Episode #001 - Have questions about financing? In this episode we visit with Terrie Goodloe. Terrie has been in the mortgage business for over 24 years as a Loan Officer in the Dallas/Fort Worth area.

Episode #001 - Have questions about financing? In this episode we visit with Terrie Goodloe. Terrie has been in the mortgage business for over 24 years as a Loan Officer in the Dallas/Fort Worth area. She currently...(https://youtu.be/0y4YZdY3WLE)


Episode #001 REN Podcast Transcription (Terri Goodloe)

Jason: Alright, good morning everybody. This is Jason Reynolds with Vision Realty and Investments. Today on the phone we’re actually visiting with Terri Goodloe with Service First Mortgage here in Burleson, Texas, and we’re going to kind of walk through some financing options for folks. We figure that might be a good thing to talk about here on this podcast. Without further ado, Terri, can you tell a little bit about yourself? How long you’ve been in the business? How long you’ve been at Burleson?

Terri: Yes. Hello, Jason, thank you for having me this morning. I grew up in Burleson, have lived in Johnson County all of my life other than a small stint in college. I have been in finance and mortgage for over twenty years, so seen ups and downs in the markets and the mortgage industry per se. I’m excited to be here and chatting with you this morning, I appreciate it.

Jason: Hey, you bet. That’s the first thing you talked about, you’ve seen the market over time. Can you kind of walk us through what current interest rates are now? I know they’re going up, but can you kind of tell us what you see them doing maybe over the next six months? (1:54)

Terri: Yes. Historically speaking, we see interest rates moving up in the spring, levelling out in the summer and typically, historically speaking, dropping back down at the end of year through January/February. This year, not a whole lot different other than we’re seeing interest rates moving upward starting really in January with the market and the economy. There are a lot of things out there that drive the market and the interest rates for mortgage financing, specifically the bond markets. When we see the stock market increase in their value, we typically see the bond markets go down which is tied to interest rates and lower rates. In the industry, we’re looking at increasing interest rates over the next four or five months and currently, the interest rates are driven by the mortgage type and your credit scores. Better credit gets a better rate, and also determining in that market as far as the type of mortgage if you’re getting down-payment assistance. What we’re seeing right now, FHA conventional four and a half, higher rates for lower credit scores and different types of other financing options.

Jason: Okay, awesome. So then, we’re looking at good credit. That’s also something probably important for folks to understand, is that your credit can also influence—how much would you say somebody that a great credit score is maybe getting a 4.5% versus somebody who maybe was right on the cusp of being able to get a mortgage. How much more of an interest rate would that equal? (3:53)

Terri: Looking at a client just yesterday in the market with FHA financing, their scores were just over 600, and 600 is our minimum credit score for financing with Service First Mortgage. At that 600 credit score, we were looking at 5 and an eighth or 5 and a quarter on interest rates for FHA.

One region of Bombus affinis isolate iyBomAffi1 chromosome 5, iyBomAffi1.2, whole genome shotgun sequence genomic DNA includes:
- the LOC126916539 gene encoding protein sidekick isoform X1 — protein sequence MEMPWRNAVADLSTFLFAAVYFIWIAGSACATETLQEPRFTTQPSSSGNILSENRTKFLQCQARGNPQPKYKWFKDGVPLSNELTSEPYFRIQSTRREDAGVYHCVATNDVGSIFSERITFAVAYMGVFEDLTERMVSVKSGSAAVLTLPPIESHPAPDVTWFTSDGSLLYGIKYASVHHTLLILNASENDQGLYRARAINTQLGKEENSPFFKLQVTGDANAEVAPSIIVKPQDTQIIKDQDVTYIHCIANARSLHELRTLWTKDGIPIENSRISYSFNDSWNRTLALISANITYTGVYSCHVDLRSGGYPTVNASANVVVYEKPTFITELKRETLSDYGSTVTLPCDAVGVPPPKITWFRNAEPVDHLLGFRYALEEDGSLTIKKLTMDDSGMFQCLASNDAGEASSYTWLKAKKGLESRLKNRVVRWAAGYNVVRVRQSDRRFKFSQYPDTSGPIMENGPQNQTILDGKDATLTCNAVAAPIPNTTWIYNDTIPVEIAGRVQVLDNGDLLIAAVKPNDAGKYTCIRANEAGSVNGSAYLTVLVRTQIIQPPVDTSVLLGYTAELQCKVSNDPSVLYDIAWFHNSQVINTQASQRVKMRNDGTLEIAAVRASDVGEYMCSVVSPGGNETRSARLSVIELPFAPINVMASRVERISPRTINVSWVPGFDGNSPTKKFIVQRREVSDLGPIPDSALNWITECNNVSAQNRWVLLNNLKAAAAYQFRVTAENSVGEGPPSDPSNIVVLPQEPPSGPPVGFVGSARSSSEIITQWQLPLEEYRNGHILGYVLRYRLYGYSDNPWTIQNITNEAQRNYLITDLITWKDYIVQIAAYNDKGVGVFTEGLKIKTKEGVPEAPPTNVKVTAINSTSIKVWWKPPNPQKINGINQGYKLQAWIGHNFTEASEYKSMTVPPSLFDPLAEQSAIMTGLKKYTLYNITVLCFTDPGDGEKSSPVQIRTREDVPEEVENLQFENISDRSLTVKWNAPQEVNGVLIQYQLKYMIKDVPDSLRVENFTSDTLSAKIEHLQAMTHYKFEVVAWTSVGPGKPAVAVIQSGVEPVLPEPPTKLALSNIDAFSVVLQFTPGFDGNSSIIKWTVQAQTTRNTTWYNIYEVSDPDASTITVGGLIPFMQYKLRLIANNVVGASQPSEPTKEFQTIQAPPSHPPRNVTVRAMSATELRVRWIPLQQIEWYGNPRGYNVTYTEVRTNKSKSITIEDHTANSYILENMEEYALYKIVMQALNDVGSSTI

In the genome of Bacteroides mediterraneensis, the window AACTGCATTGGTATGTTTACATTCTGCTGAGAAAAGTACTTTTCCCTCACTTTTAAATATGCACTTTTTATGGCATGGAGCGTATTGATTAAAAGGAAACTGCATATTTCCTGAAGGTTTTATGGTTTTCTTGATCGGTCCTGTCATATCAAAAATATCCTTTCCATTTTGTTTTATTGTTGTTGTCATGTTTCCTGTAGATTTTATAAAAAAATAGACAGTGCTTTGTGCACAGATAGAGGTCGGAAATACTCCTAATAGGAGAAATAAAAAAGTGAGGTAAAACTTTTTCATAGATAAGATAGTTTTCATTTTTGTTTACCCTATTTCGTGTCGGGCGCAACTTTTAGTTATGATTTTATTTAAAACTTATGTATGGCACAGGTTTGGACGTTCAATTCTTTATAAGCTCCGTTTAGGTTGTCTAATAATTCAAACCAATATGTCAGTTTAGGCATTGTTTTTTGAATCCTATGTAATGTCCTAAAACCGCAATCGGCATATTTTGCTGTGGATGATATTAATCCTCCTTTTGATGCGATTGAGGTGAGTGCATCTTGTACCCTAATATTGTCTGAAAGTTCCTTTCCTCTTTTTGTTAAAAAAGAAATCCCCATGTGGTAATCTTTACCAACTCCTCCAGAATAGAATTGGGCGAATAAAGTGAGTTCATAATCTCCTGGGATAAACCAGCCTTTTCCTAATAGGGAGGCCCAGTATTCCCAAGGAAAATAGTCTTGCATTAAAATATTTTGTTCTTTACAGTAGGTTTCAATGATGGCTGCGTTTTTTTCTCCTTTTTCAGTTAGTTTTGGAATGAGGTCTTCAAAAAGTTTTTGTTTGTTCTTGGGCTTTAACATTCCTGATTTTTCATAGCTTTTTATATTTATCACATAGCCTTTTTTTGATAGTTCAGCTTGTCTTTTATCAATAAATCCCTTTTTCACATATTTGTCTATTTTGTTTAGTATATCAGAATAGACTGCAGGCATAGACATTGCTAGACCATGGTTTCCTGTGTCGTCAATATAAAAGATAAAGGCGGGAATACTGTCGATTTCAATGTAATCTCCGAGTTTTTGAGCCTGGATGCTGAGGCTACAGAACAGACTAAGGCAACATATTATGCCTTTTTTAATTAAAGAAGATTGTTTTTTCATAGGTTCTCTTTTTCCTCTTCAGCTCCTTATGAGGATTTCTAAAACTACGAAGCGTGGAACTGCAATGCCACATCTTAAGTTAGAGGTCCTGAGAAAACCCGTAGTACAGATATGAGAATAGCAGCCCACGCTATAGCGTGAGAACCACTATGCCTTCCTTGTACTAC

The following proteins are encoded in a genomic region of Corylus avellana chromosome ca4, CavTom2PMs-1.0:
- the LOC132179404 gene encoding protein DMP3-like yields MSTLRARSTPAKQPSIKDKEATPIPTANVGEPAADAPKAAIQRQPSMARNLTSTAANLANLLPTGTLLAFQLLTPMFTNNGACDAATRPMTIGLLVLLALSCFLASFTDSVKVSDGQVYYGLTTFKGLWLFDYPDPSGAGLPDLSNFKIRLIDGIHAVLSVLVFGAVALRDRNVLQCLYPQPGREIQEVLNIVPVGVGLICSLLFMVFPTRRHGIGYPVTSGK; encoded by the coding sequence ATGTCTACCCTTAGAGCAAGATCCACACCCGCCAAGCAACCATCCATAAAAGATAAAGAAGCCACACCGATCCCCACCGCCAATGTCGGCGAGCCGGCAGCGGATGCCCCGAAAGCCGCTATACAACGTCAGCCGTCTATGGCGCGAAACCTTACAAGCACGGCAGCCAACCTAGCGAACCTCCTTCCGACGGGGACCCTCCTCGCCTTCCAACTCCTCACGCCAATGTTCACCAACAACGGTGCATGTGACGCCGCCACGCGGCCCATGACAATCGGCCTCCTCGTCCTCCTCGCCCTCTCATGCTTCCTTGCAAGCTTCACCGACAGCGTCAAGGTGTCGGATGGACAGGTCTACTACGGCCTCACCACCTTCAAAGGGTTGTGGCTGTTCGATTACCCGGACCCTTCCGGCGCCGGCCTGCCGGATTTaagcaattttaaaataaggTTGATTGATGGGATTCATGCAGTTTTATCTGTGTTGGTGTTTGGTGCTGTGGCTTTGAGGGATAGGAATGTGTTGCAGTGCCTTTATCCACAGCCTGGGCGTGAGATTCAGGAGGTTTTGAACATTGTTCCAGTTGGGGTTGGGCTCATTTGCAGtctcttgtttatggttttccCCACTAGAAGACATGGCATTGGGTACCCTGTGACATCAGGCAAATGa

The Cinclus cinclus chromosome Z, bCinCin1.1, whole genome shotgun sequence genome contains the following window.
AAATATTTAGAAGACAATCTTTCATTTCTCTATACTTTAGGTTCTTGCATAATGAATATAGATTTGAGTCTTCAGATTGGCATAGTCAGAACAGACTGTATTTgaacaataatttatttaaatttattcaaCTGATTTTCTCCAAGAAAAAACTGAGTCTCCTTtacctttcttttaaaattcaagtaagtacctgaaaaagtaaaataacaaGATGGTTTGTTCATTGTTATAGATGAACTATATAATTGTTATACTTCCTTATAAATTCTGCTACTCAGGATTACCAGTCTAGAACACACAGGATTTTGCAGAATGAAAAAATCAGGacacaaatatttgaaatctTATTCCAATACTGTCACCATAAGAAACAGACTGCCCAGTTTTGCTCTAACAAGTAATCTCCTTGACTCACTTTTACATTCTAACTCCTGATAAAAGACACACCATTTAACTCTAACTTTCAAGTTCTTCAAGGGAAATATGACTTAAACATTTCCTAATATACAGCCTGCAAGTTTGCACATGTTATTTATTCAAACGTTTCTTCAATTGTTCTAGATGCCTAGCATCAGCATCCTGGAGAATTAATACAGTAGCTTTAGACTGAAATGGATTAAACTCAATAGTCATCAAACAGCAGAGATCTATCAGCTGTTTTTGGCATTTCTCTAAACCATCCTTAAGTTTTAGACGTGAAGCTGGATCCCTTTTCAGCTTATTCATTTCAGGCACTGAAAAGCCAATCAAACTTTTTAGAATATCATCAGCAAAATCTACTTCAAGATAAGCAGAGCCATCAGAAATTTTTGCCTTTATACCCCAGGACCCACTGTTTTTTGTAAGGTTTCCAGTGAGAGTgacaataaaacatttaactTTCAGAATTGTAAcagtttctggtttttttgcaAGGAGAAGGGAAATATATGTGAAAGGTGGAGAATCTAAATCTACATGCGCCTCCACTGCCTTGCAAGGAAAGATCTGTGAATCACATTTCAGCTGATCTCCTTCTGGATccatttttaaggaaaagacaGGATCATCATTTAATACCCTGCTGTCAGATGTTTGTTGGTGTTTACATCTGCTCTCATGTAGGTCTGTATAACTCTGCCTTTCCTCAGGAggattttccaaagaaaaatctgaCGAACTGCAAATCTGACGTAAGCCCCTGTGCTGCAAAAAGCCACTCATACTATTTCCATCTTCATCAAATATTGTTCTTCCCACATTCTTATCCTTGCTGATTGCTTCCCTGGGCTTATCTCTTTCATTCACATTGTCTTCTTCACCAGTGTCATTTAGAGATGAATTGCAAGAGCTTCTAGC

Jason: Okay. We didn’t talk about this question Terri, but I’m jumping into it.

Terri: Alright.

Jason: You’ve worked with a lot of my clients. A lot of clients sometimes jump in and they’re looking and say, “Well I can get a better interest rate on lendingtree.com” or some national bank, some website they found. I’ve always been an advocate for, “Hey, use somebody that’s here locally that you can use, that you can call if you need help”. What’s the difference between using you versus a bigger bank? We’ve talked about this before. Can you elaborate on their interest rates may look good upfront, but when it comes to closing time, what does that look like too? (4:53)

Terri: Well, when you’re looking at the market as a whole, at Service First Mortgage we are competitive. We want to be competitive and we are local. You can come into my office, you can find me, you can call me on my cell phone in the evenings and on the weekends. When you are working with the big banks or the internet companies, they don’t necessarily have a vested interest in our community. They’re not active here, they’re not local here, you can’t get a hold of them if you needed something quickly, whereas I’m available. I’m here to provide a service to my community as well as my borrower and my client. I think it’s important to know that I hang my hat on my honesty and my integrity and getting things done. Like anything, you can find somebody else. They’re just going to tell you what you want to hear, but when it comes down to getting the job done and being honest and closing the transaction on time, those are where the internet company and the big banks struggle because they’re front-end people that are on the phone or on the internet don’t have the twenty year experience in the industry that I have or my manager has. Being able to answer questions, getting the correct documentation upfront—and the initial interview with the customer is so important because I can ask some questions and I can hear the answers, and with the answers there are other questions. Whereas if you’re filling out an application online through an internet company, they can’t hear the clients voice. They can’t ask the client the open ended questions to really get to know the customer.

Jason: Right, yes. They also probably don’t pick up their phone at 9 o’clock when you need a pre-approval letter, like you do.

Terri: Correct, exactly.

Jason: Okay, awesome. Speaking on experience, there’s been many times where I think I’ve called you after-hours many times asking for a pre-approval letter because in this market we need it. We just don’t get that with the big banks.

Okay, awesome. Real quick, I want to walk through the different types of financing. There’s tons out there, but I wanted to kind of get an idea of types of down-payments and benefits. Pros and cons of these types of loans. The first was FHA. What kind of borrower would be looking to use a FHA loan and what type of terms are we looking at? (8:00)